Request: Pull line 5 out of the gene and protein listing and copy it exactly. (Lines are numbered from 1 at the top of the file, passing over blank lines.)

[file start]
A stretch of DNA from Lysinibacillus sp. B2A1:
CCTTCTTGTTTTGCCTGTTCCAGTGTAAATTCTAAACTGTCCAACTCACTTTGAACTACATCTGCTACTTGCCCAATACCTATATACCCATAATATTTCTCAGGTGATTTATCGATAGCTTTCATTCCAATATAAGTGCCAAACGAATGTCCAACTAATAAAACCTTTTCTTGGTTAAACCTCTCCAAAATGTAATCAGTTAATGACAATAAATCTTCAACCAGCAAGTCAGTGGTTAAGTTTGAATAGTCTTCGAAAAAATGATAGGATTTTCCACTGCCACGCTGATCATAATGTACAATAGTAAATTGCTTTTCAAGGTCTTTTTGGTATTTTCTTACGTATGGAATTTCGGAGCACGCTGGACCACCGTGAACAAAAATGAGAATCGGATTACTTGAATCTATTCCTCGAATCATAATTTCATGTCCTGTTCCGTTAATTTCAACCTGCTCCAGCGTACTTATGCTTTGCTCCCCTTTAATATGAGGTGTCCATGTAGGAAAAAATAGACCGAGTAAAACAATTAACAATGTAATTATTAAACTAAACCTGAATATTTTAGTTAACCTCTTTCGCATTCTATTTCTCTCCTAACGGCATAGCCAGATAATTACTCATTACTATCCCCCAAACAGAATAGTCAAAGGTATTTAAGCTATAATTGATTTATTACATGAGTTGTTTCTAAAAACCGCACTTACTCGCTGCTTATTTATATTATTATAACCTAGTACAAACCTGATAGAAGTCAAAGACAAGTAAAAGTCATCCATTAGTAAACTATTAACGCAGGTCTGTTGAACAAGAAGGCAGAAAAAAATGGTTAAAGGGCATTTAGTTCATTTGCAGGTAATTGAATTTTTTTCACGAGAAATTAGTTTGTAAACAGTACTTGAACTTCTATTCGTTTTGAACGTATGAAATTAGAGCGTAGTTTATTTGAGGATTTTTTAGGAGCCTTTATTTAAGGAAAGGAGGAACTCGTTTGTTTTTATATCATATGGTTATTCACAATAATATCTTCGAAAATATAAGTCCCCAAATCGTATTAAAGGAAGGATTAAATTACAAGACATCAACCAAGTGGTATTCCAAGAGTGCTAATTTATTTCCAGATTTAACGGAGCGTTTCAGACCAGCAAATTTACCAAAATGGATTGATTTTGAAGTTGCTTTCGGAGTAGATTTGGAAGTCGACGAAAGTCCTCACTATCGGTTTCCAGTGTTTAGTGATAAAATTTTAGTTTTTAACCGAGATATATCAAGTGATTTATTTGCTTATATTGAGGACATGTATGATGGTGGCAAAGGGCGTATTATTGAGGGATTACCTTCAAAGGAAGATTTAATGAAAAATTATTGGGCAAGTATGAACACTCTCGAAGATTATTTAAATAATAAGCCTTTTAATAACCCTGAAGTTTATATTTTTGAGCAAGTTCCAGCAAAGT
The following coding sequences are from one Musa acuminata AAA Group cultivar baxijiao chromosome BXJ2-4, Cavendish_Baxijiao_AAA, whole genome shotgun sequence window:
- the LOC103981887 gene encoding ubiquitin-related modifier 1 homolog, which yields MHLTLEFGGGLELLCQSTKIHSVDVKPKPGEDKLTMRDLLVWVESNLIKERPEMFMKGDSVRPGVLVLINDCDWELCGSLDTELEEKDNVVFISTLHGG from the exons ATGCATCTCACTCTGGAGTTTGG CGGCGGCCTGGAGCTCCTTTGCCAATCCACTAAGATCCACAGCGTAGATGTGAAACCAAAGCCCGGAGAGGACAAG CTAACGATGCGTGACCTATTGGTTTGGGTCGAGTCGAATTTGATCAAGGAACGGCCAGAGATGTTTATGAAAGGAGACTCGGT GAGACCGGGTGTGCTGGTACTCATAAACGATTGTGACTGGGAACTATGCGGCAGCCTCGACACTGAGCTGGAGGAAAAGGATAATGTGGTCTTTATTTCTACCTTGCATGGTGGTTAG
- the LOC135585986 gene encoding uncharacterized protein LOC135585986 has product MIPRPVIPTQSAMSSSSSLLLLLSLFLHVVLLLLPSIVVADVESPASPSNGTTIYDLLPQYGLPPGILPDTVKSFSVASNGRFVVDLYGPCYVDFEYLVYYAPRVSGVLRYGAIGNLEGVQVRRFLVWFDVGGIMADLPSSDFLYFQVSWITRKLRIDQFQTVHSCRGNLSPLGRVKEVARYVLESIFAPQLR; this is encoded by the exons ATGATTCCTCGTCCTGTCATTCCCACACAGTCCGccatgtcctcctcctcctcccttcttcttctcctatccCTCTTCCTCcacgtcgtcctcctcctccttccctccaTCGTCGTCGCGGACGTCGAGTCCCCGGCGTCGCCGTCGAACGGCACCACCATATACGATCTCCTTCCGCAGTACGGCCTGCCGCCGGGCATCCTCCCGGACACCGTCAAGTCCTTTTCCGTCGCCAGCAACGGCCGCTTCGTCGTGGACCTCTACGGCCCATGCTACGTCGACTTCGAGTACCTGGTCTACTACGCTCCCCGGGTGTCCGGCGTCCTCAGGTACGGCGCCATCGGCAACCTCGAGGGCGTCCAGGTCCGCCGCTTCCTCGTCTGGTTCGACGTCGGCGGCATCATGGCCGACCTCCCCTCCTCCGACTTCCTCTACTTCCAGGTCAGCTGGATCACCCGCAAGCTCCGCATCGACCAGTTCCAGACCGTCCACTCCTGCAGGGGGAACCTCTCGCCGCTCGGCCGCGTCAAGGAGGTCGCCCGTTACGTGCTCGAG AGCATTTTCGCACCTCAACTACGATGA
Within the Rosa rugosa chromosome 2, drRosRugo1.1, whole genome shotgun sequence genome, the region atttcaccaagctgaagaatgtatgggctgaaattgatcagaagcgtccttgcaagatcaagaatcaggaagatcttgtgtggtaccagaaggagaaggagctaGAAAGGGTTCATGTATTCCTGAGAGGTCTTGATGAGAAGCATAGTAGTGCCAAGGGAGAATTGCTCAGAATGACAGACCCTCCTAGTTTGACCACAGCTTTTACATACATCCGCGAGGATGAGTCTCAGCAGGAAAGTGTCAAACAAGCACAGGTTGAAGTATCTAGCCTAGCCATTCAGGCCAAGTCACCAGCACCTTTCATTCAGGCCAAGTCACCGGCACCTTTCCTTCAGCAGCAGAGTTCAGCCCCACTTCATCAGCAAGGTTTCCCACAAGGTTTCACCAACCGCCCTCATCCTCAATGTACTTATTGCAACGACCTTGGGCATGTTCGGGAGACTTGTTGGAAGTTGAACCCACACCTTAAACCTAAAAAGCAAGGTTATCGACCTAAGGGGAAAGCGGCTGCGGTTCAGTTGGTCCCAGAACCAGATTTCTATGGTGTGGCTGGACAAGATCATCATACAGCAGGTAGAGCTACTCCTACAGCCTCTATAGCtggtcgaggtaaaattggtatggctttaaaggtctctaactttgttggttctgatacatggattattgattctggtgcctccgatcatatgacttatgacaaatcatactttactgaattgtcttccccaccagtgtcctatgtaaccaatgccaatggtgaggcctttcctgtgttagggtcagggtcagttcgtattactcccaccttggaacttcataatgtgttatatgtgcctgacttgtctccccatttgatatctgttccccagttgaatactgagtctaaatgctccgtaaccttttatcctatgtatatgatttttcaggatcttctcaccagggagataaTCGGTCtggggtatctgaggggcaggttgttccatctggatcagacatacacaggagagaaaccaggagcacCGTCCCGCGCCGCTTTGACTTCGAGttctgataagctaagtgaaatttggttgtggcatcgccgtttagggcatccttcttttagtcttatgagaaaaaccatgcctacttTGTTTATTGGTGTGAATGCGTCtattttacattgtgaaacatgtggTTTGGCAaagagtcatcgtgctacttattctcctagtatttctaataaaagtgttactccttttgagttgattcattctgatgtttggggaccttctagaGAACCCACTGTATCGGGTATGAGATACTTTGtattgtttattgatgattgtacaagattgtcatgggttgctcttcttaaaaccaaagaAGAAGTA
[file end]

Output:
- the LOC135585986 gene encoding uncharacterized protein LOC135585986 has product MIPRPVIPTQSAMSSSSSLLLLLSLFLHVVLLLLPSIVVADVESPASPSNGTTIYDLLPQYGLPPGILPDTVKSFSVASNGRFVVDLYGPCYVDFEYLVYYAPRVSGVLRYGAIGNLEGVQVRRFLVWFDVGGIMADLPSSDFLYFQVSWITRKLRIDQFQTVHSCRGNLSPLGRVKEVARYVLESIFAPQLR; this is encoded by the exons ATGATTCCTCGTCCTGTCATTCCCACACAGTCCGccatgtcctcctcctcctcccttcttcttctcctatccCTCTTCCTCcacgtcgtcctcctcctccttccctccaTCGTCGTCGCGGACGTCGAGTCCCCGGCGTCGCCGTCGAACGGCACCACCATATACGATCTCCTTCCGCAGTACGGCCTGCCGCCGGGCATCCTCCCGGACACCGTCAAGTCCTTTTCCGTCGCCAGCAACGGCCGCTTCGTCGTGGACCTCTACGGCCCATGCTACGTCGACTTCGAGTACCTGGTCTACTACGCTCCCCGGGTGTCCGGCGTCCTCAGGTACGGCGCCATCGGCAACCTCGAGGGCGTCCAGGTCCGCCGCTTCCTCGTCTGGTTCGACGTCGGCGGCATCATGGCCGACCTCCCCTCCTCCGACTTCCTCTACTTCCAGGTCAGCTGGATCACCCGCAAGCTCCGCATCGACCAGTTCCAGACCGTCCACTCCTGCAGGGGGAACCTCTCGCCGCTCGGCCGCGTCAAGGAGGTCGCCCGTTACGTGCTCGAG AGCATTTTCGCACCTCAACTACGATGA